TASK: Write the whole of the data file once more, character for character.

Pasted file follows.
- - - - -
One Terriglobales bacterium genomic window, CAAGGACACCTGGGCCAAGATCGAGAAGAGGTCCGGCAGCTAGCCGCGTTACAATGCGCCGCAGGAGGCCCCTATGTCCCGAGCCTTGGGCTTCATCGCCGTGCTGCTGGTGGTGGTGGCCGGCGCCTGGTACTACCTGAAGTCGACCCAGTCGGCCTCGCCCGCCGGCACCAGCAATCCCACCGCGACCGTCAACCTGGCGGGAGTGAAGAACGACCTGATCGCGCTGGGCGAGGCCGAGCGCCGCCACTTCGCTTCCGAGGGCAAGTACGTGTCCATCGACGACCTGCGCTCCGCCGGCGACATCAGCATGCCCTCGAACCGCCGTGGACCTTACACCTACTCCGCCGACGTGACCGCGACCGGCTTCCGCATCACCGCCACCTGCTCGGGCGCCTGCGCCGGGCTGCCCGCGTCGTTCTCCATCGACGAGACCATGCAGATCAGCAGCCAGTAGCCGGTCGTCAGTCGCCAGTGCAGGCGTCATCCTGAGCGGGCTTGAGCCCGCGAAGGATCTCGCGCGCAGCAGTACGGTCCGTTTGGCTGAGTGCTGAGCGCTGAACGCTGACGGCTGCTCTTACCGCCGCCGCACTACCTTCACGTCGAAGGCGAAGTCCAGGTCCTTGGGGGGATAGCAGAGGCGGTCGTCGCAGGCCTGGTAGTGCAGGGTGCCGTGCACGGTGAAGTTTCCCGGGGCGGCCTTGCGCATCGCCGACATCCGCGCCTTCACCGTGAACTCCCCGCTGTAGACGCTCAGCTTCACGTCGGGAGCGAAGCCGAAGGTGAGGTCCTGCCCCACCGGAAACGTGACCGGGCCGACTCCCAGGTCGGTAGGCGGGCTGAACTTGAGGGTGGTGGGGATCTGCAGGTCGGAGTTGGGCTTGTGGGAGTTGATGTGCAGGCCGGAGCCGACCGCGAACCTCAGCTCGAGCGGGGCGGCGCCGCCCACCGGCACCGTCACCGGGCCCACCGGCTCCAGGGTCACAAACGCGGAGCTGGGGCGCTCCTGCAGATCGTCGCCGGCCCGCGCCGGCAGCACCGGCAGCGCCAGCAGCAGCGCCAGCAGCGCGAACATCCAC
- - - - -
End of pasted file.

One Terriglobales bacterium genomic window, CAAGGACACCTGGGCCAAGATCGAGAAGAGGTCCGGCAGCTAGCCGCGTTACAATGCGCCGCAGGAGGCCCCTATGTCCCGAGCCTTGGGCTTCATCGCCGTGCTGCTGGTGGTGGTGGCCGGCGCCTGGTACTACCTGAAGTCGACCCAGTCGGCCTCGCCCGCCGGCACCAGCAATCCCACCGCGACCGTCAACCTGGCGGGAGTGAAGAACGACCTGATCGCGCTGGGCGAGGCCGAGCGCCGCCACTTCGCTTCCGAGGGCAAGTACGTGTCCATCGACGACCTGCGCTCCGCCGGCGACATCAGCATGCCCTCGAACCGCCGTGGACCTTACACCTACTCCGCCGACGTGACCGCGACCGGCTTCCGCATCACCGCCACCTGCTCGGGCGCCTGCGCCGGGCTGCCCGCGTCGTTCTCCATCGACGAGACCATGCAGATCAGCAGCCAGTAGCCGGTCGTCAGTCGCCAGTGCAGGCGTCATCCTGAGCGGGCTTGAGCCCGCGAAGGATCTCGCGCGCAGCAGTACGGTCCGTTTGGCTGAGTGCTGAGCGCTGAACGCTGACGGCTGCTCTTACCGCCGCCGCACTACCTTCACGTCGAAGGCGAAGTCCAGGTCCTTGGGGGGATAGCAGAGGCGGTCGTCGCAGGCCTGGTAGTGCAGGGTGCCGTGCACGGTGAAGTTTCCCGGGGCGGCCTTGCGCATCGCCGACATCCGCGCCTTCACCGTGAACTCCCCGCTGTAGACGCTCAGCTTCACGTCGGGAGCGAAGCCGAAGGTGAGGTCCTGCCCCACCGGAAACGTGACCGGGCCGACTCCCAGGTCGGTAGGCGGGCTGAACTTGAGGGTGGTGGGGATCTGCAGGTCGGAGTTGGGCTTGTGGGAGTTGATGTGCAGGCCGGAGCCGACCGCGAACCTCAGCTCGAGCGGGGCGGCGCCGCCCACCGGCACCGTCACCGGGCCCACCGGCTCCAGGGTCACAAACGCGGAGCTGGGGCGCTCCTGCAGATCGTCGCCGGCCCGCGCCGGCAGCACCGGCAGCGCCAGCAGCAGCGCCAGCAGCGCGAACATCCAC